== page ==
West Coast Wander, Day 13: Northern California to Seattle by Train

A great way to end a road trip.

We had a two-week vacation, and decided that it would be fun to drive down the coasts of Washington, Oregon, and California and then drop off our rental car and take a train back home. I’m calling this journey the West Coast Wander, and plan to blog about it every other day so as not to totally alienate those who have no interest in travel, and yet allow those who do to travel vicariously with us. Here’s the first in the series, if you want to start at the beginning.  I hope you enjoy it, dear reader.

Considering I was on a train, I slept rather well. The converted bed with its thin mattress was surprisingly comfortable, and being rocked all night long was kind of primal. (I will say that the pillow was the size of a postage stamp, however.) I do vaguely remember a few stops during the night, which put me into more of a twilight sleep, but I soon resumed my normal patterns. I’m sure taking melatonin didn’t hurt, either.

At one point we diverted to a side track to let another train pass. This required us to move backward briefly. That confused my foggy brain a bit, but again, I drifted right back to dreamland.

When I woke with the rising sun, I looked out the window and beheld a forest primeval in Northern California. Lush evergreens, rocky outcroppings, rivers and streams, and very little sign of human habitation. It was like waking up in the middle of a Pacific Northwest Eden. It made me smile.

And then, holy smokes! Mount Shasta. I don’t even know how I knew it was Mount Shasta. I’d never seen Mount Shasta. But Mount Shasta it was. I knocked excitedly on the bottom of the upper bunk to wake up dear husband. We stopped at the dining car for breakfast omelets, then moved to the sightseer lounge for more stunning views.

After all but circling Mount Shasta, we headed into Oregon for more awe-inspiring sights, including a drawbridge near Portland. (I do love my drawbridges.) After that, we skirted Puget Sound, so we switched to the ocean side of the lounge to enjoy the water views. Interspersed with the gazing was much reading of books.

In the midst of all this, and since our ETA to Seattle wasn’t until nearly 8 pm, we had lunch and dinner in the dining car. I had pasta and meatballs for lunch, and for dinner I had the shrimp and lobster sauce again because it was so darned good the day before. Incidentally, here’s the menu.

We also saw quite a bit of cool art and architecture at the various train stations we passed.

Our train passed right through the town in which we live, but didn’t stop. I thought quite a bit about how close we came to seeing our dogs. But jumping off a moving train only works in the movies. We did get some friends to come out on their porch and wave at us, which was fun.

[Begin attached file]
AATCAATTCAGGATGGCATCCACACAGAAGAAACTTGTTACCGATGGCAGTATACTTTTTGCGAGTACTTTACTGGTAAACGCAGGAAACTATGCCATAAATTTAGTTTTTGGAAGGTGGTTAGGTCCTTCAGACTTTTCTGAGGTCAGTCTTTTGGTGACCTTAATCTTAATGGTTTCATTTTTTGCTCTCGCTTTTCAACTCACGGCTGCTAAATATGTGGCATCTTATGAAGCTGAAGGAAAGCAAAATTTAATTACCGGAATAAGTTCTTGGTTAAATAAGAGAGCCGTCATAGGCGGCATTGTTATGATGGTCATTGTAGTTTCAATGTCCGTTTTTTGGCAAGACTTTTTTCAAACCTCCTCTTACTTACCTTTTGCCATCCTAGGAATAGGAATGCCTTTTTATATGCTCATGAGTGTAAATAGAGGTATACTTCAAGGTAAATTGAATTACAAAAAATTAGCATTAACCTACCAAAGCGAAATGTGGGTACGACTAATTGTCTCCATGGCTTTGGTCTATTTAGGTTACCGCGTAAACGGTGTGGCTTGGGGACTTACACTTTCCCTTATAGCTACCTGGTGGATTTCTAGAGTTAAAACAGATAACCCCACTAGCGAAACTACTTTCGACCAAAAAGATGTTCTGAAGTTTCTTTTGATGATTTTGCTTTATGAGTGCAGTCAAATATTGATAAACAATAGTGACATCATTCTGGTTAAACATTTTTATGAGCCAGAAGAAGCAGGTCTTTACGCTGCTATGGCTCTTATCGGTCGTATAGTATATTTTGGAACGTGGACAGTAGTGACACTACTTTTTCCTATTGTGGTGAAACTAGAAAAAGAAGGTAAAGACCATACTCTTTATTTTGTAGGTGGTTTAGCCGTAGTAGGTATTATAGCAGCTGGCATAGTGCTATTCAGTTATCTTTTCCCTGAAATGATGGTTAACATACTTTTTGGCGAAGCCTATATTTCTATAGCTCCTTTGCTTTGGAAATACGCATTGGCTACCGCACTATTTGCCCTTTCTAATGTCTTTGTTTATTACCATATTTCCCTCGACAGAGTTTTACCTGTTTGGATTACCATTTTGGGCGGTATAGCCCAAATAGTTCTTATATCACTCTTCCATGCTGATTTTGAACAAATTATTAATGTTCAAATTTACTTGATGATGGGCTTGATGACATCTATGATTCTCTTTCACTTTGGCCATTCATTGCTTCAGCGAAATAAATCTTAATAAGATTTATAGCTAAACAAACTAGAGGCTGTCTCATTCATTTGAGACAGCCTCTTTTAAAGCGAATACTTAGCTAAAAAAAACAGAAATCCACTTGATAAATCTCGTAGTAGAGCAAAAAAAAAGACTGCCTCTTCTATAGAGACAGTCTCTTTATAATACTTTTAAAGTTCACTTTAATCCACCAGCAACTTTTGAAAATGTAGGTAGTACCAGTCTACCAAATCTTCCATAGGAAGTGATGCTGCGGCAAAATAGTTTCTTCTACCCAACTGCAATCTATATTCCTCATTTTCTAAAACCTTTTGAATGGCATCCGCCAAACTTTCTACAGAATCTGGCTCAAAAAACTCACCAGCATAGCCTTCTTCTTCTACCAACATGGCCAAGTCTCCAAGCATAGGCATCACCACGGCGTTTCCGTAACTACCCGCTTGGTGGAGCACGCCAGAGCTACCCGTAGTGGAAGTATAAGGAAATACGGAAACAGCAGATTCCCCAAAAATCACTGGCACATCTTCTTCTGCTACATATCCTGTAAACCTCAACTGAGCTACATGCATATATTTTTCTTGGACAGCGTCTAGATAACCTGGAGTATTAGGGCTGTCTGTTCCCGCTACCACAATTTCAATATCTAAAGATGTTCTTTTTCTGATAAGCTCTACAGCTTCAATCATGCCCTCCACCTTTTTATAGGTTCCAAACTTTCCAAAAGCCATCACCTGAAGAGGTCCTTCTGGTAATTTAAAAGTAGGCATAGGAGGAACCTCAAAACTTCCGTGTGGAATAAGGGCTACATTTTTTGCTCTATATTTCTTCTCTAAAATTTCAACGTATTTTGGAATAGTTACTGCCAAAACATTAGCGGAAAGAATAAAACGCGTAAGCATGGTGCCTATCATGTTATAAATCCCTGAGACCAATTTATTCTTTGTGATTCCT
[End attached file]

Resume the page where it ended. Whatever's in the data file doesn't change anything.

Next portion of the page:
I did learn a lot during this train trip. For example, according to this interesting article in the Smithsonian Magazine, the reason so many train stations are called Union Station is that the stations in question are transportation hubs that serve multiple train companies. I had no idea.

Some tips for those who book sleepers on trains: First of all, check as much baggage as you possibly can. It’s no fun climbing over luggage in a tiny little room. Next, bring a sleep aid in case you don’t sleep as soundly in strange environments. Go to the observation car with a book as early and as often as possible to avoid claustrophobia. Bring an extension cord if you plan to do more than charge your phone. (Our roomette had one outlet.) Also bring some duct tape. The swaying train means that your electronics will unplug themselves with annoying frequency. It’s also handy to tape your extension cords up and out of your way while you sleep.

And then, just like that, we were in Seattle. Pulling into King Street Station was a huge relief, especially since we knew a reliable friend would be there to pick us up. I couldn’t wait to see the dogs back at home. But it was also bittersweet, because our amazing vacation had come to an end. Meanwhile, we were treated to many more beautiful sights in and around the station.

I wrote about the trip’s aftermath two days later. There was still so much to say! Check it out here!

The best way to travel vicariously is through books. Try mine! http://amzn.to/2mlPVh5

Author: The View from a Drawbridge

I have been a bridgetender since 2001, and gives me plenty of time to think and observe the world.

3 thoughts on “West Coast Wander, Day 13: Northern California to Seattle by Train”

  1. Broadway and Steel Bridges, both of which are world-unique–one as the last survivor of its kind [Rall], the other as the only known double-acting vertical lift. Both are centenarians.
    Now, try and stay cool! This is serious, as you well know. Let’s come out of it alive and then we will all have bragging rights.

    1. Yes we will. I already got heat exhaustion yesterday, stuck in traffic on my homeward commute. Scary, not fun. Hope to never experience that again. But it is going to be 112 in my town tomorrow. Drink lots of water.

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